A few minutes ago I was watching a video of a woman who has an NDE and more than one OBE (out of body experience) where she says she was taken to heaven. This woman was moved to tears just thinking about it. As I’ve been trying to put together a picture of what that might be like it’s finally coming into focus a bit for me, but as I was talking to a Christian friend the other day I was reminded of the fact that while we profess to believe heaven is a good place, no one is in a hurry to get there. We want to be here as long as we possibly can.
I think the problem is lack of imagination (actually a lack of the memory of Home). We cannot imagine anything better than being here. Earth is beautiful. Life is good. And, it’s what we know. How can the unknown be better than what we know? “What are these colors you speak of that I’ve never seen? How can that be? Sounds I’ve never heard?” Swedenborg described going to heaven from Earth like leaving a village and going to the city.
I was reading a book last night and the author posited that the ideal level of civilization is around the level of technology of the Native Americans. He might be right. As people have grown more and more advanced technologically and committed to science having all the answers, we have become more convinced we live in a mechanical universe, we are no more than accidents of nature and we are no more than biological robots. We came from nothing and we are going nowhere so we might as well enjoy the day. We have become increasingly tied to the material world. Ironically, we are destroying it partially because we don’t think we’ll be around to suffer the consequences. If you thought you were going to reincarnate in 50-100 years, you might think twice about that. We cling to what we know, the material because it’s all we know and because it’s all we know, we like it and can’t imagine anything better. It’s easy to become less spiritually minded when we live long, comfortable lives. It’s easy to deny the reality that no matter how advanced our medicine has become, we’re all leaving one day.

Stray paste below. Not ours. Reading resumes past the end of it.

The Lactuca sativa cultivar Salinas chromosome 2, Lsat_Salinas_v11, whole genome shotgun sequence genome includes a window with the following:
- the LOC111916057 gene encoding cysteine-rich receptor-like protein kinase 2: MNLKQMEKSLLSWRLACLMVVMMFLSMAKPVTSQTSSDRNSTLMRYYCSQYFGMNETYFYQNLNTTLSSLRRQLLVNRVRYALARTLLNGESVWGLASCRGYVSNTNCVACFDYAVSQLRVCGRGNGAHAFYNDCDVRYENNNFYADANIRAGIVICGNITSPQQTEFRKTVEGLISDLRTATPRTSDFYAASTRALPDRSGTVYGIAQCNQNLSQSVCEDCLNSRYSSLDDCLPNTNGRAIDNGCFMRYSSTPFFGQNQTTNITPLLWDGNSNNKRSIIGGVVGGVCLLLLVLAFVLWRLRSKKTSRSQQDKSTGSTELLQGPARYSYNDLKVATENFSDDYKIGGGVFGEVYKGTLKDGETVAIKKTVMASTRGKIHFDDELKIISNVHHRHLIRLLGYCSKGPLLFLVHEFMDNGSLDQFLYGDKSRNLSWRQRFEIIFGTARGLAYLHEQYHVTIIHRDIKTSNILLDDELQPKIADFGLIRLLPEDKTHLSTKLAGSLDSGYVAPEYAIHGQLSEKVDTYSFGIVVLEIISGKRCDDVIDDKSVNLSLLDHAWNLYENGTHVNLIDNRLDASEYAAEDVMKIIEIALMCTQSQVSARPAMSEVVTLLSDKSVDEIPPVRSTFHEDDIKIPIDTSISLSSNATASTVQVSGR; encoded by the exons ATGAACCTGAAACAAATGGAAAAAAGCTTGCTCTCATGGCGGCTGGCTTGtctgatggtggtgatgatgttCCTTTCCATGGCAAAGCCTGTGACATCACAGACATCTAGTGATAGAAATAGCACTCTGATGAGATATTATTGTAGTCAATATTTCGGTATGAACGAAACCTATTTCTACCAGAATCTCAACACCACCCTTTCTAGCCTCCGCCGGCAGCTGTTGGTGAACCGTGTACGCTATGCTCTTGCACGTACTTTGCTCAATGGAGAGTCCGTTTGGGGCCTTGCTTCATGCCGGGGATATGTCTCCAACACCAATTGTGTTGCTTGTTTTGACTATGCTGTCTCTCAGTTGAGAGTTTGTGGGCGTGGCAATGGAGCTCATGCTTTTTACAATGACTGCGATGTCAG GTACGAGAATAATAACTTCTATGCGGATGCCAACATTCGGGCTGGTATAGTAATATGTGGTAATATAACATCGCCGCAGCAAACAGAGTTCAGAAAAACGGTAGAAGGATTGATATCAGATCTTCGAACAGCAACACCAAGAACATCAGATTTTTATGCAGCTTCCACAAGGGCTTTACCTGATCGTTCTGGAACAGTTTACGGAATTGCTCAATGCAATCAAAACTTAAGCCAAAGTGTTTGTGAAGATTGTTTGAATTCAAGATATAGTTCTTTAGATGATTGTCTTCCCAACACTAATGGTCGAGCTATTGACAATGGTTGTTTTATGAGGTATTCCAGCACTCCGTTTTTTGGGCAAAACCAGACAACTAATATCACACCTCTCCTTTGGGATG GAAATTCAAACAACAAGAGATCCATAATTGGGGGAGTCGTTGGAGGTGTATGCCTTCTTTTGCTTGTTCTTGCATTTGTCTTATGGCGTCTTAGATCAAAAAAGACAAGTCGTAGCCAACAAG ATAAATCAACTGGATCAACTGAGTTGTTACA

It’s been a great place to visit and I like it, but I’m looking forward to something even better.
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